Ryan explains The Narcissism of Knowing from ryanafrench.com. And in a new segment, Ryan answers five questions from readers and listeners: One, how should we feel about going to church when there is danger or a threat at hand? Two, what age is appropriate for an apostolic to start dating? Three, I am sitting with a dying friend with stage four lung cancer. I want a topic on learning to trust Jesus and faith. Four, How many books will be open on Judgment day? I only remember the Lambs Book of life. But as I have been reading, it says books. What are the books that will be open? I was reading Daniel chapter seven. Five, in Genesis six, are the “sons of God” fallen angels, and did they marry and reproduce with the women of the earth? If not, what is the explanation of those chapters? I know God’s angels are spiritual and are unable to reproduce. The lovely Taylor French (Ryan’s wife) joins the fun for another adventure of Gross-Good-Great featuring Krispy Kreme flavored Jelly Bellies. Finally, Ryan unveils his newest poem called The Glittering Edge of Truth.
If you’re looking at the recent past feeling like a loser because you just barely survived, take a moment to remember that there’s no such thing as revival without survival. In the end, suffering through seasons of survival are the most remarkable victories you will ever achieve. I know survival doesn’t feel glamorous. Sometimes seasons of survival feel more like you’re sitting on death row waiting for your last meal. But, if you’re anything like me, seasons of survival force you to swallow that nasty pride and accept that others will criticize your inability to thrive. And to make it worse, social media often causes survivors to feel like the last people on earth who aren’t proudly standing on top of the world.
If you’re looking at the recent past feeling like a loser because you just barely survived, take a moment to remember that there’s no such thing as revival without survival.Tweet
In the end, suffering through seasons of survival are the most remarkable victories you will ever achieve.Tweet
Asaph lamented that his feet almost slipped when he saw the wicked’s prosperity (Psalm 73:2-3). He almost gave up, he almost fell backward, almost quit, but he went into the house of the Lord and remembered that temporary prosperity is a poor substitute for merely staying near God (Psalm 73:17-28). Staying near God is the key to survival in the worst of times. So when you’re gut-punched, and your whole world feels shaken, stay close to God. Stay in prayer. Stay in church. Stay submitted. Stay in the Word. Stay faithful.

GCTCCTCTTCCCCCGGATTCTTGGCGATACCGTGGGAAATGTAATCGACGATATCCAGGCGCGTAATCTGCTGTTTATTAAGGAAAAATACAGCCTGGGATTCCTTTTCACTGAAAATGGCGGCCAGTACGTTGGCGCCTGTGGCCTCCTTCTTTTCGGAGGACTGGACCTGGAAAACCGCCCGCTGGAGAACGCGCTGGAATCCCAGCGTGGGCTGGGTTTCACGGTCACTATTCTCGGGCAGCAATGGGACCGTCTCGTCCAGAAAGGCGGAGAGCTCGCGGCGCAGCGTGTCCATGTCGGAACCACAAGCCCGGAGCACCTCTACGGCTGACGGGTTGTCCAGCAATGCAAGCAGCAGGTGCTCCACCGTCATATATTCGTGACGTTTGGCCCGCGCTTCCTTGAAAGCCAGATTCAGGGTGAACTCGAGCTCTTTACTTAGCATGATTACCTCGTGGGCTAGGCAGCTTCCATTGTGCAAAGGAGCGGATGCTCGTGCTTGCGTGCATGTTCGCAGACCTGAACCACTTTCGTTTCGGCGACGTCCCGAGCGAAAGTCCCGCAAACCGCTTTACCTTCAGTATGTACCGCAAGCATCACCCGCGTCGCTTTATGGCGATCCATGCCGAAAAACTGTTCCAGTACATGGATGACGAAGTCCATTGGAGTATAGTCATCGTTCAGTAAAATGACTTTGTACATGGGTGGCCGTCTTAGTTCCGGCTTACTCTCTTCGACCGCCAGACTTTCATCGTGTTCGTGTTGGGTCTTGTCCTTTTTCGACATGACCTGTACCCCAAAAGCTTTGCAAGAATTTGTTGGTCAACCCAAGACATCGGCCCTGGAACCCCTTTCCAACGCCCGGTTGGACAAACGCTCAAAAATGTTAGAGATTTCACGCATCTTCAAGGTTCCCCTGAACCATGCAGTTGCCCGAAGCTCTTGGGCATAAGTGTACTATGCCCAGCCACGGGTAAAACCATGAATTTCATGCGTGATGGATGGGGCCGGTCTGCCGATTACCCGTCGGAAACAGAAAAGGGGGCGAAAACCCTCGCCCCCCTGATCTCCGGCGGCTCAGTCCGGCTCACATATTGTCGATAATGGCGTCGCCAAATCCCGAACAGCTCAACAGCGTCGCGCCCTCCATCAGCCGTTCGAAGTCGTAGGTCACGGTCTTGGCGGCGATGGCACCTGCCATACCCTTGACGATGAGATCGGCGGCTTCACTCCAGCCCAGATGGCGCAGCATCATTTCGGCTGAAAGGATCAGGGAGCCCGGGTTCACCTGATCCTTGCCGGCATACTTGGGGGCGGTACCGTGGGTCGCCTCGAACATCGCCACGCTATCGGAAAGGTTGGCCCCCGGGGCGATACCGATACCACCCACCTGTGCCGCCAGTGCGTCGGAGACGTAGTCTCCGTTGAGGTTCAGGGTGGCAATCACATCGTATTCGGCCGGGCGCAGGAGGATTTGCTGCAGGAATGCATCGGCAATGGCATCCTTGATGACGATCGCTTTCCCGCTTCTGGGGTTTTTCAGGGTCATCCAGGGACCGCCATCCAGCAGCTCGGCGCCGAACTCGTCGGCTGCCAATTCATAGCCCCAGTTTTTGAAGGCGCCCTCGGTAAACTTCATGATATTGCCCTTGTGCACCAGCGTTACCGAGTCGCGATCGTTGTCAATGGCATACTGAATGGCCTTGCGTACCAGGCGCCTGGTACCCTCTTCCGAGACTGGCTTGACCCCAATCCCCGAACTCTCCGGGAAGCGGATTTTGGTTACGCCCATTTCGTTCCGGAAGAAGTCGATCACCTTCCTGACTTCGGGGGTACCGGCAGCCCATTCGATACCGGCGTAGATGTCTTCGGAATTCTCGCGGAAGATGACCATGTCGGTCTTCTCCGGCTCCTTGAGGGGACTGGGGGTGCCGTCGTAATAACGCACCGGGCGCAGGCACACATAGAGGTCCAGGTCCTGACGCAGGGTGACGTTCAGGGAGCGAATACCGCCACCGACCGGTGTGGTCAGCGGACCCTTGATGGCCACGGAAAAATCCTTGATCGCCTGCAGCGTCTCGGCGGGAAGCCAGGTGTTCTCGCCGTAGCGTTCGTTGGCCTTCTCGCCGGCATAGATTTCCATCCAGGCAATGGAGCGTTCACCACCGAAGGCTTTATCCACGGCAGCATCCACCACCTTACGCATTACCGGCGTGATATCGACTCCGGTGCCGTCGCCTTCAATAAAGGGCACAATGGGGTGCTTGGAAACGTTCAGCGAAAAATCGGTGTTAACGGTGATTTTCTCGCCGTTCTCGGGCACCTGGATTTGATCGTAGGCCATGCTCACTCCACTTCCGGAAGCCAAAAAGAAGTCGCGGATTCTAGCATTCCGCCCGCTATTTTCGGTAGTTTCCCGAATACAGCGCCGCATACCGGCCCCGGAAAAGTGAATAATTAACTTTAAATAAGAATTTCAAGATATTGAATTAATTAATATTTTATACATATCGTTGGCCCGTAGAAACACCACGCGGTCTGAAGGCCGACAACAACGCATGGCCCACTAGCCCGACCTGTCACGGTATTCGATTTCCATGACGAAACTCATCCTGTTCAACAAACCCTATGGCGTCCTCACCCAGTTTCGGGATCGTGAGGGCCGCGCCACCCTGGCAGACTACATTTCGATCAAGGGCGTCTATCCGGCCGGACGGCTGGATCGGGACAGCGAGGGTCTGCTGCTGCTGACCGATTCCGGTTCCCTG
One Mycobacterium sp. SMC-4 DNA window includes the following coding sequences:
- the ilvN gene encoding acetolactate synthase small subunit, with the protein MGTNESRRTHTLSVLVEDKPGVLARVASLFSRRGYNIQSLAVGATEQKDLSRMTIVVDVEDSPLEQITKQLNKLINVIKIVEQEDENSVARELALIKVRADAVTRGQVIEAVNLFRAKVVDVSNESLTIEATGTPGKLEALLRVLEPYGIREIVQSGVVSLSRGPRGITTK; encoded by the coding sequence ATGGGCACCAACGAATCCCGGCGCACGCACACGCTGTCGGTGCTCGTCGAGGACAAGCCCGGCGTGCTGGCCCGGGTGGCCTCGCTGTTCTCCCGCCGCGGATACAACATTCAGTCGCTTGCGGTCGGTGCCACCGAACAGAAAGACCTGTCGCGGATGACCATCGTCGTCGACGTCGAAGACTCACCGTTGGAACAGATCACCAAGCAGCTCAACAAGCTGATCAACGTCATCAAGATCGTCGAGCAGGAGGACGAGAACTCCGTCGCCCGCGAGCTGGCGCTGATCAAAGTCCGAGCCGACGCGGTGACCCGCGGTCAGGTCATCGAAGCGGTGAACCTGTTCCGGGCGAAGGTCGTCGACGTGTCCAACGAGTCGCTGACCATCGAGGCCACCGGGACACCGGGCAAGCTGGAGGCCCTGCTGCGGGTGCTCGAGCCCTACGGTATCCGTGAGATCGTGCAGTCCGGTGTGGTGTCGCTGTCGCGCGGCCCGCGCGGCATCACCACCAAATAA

Staying near God is the key to survival in the worst of times. When you’re gut-punched and your whole world feels shaken, stay close to God. Stay in prayer. Stay in church. Stay submitted. Stay in the Word. Stay faithful.Tweet
Regardless of what life coaches, self-help gurus, and prosperity prophets teach, it’s ok to be in survival mode. The Bible is full of ordinary heroes who endured horrific hardships, but they survived their way into revival. The woman with the issue of blood had to crawl her way to revival (Mark 5:25-34). Noah spent over a year on a stinky ark surviving a worldwide flood (Genesis 7:11-13, Genesis 8:14-20). Jonah survived a mess of his own making (Jonah 1:1-17). David spent eight long years surviving the murderous hatred of king Saul. Paul was shipwrecked, stoned (literally to death), beaten, imprisoned, and survived vicious attack after vicious attack. The list is almost endless, but they all had one thing in common; they endured without quitting or giving up. Once you quit, the possibility for revival goes to zero. That’s what the Bible means when it says, “…and having done all, to stand. Stand… (Ephesians 6:13-14)”. Sometimes just standing takes more courage than moving forward. Refusing to give up in the face of crushing defeat takes more courage than winning with ease. Paul couldn’t have known that revival was about to break out on the island of Malta while he was hanging onto broken pieces of a ship (Acts 27:44). He just held on until the Storm was over and faithed his way into unexpected revival.
Regardless of what life coaches, self-help gurus, and prosperity prophets teach, it’s ok to be in survival mode. The Bible is full of ordinary heroes who endured horrific hardships, but they survived their way into revival.Tweet
Once you quit, the possibility for revival goes to zero. That’s what the Bible means when it says, “…and having done all, to stand. Stand… (Ephesians 6:13-14)”. Sometimes just standing takes more courage than moving forward.Tweet
Paul couldn’t have known that revival was about to break out on the island of Malta while he was hanging onto broken pieces of a ship (Acts 27:44). He just held on until the Storm was over and faithed his way into unexpected revival.Tweet